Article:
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It's finished! The monument to the world's first homosexual emancipation movement, instigated by the Lesbian and Gay Association of Berlin-Brandenburg (LSVD), has been inaugurated directly on the embankment opposite the Federal Chancellery. Now open after a long approval process, it is worth a visit on account of its unique visual impact.
Stromnetz Berlin is one of the companies supporting the construction and installation of this important symbol. Thomas Schäfer, CEO of Stromnetz Berlin, cut the opening ribbon together with Senator of Justice Dr Dirk Behrendt and other partners. As a partner of the city, the company previously provided lighting for the entire Magnus-Hirschfeld-Ufer, which is now fully functional again. In addition, Stromnetz Berlin installed the power supply system so that the monument can be illuminated and reveal its unique impact. In addition to this work, the distribution system operator is also responsible for cleaning and for repairing any faults.
"We are campaigning with the other members of the Alliance Against Homophobia for a life free of discrimination. One part of this work is the active support of this important monument," said Thomas Schäfer in his welcoming address. "We are proud that we have been able to play an active role and that for the next nine years we will be able to enliven and illuminate the monument as one of its supporters."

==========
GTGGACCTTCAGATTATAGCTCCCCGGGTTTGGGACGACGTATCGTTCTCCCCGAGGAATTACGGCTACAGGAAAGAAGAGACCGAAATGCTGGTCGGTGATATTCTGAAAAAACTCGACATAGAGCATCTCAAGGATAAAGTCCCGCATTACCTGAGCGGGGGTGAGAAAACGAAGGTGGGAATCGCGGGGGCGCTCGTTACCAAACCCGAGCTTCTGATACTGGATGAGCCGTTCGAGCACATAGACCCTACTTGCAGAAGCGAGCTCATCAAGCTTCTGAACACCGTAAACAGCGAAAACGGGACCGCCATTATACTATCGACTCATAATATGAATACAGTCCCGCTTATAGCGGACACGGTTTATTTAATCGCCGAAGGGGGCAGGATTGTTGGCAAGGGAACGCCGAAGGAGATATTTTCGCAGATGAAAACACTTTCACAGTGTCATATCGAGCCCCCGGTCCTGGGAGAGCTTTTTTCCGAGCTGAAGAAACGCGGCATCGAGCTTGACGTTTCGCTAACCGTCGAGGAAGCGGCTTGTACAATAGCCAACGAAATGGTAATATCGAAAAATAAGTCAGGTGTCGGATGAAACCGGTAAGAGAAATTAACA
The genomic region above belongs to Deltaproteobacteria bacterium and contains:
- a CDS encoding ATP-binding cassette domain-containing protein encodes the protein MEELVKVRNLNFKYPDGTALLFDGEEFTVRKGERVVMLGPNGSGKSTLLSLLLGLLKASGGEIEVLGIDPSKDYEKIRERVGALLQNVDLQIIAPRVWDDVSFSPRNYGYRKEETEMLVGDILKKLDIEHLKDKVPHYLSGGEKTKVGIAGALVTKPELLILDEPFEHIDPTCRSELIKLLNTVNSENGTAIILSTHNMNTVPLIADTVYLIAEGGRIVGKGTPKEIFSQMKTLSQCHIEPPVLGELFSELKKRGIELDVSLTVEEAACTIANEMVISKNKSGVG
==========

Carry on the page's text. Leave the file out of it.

Thomas Schäfer, CEO of Stromnetz Berlin, at the inauguration, Image: Tajana Meyer, LSVD
Supporters' welcoming speeches, Image: Tatjana Meyer, LSVD
In November 2015, a jury chose the "CALLA" monument design. The six, roughly four-metre-high CALLA lilies in rainbow colours appear confident and positive and have an impressive long-distance impact – right up to the Federal Chancellery. The CALLA lily has female and male flowers on one plant and is therefore a symbol of the normality of sexual and gender diversity in nature.
The first homosexual emancipation movement began 120 years ago with the foundation of the Scientific-Humanitarian Committee, on 15 May 1897. It was the first organisation in history to bring people together to collectively campaign against anti-homosexual criminal laws. The Jewish doctor and sexual scientist Dr Magnus Hirschfeld (1868-1935) was the initiator and authoritative representative of this movement.
Since December 2015, Stromnetz Berlin has been the first company from the energy sector to join the Alliance Against Homophobia. Among the projects it supports are the Christopher Street Day in Berlin and the Schöneberg Rainbow Festival.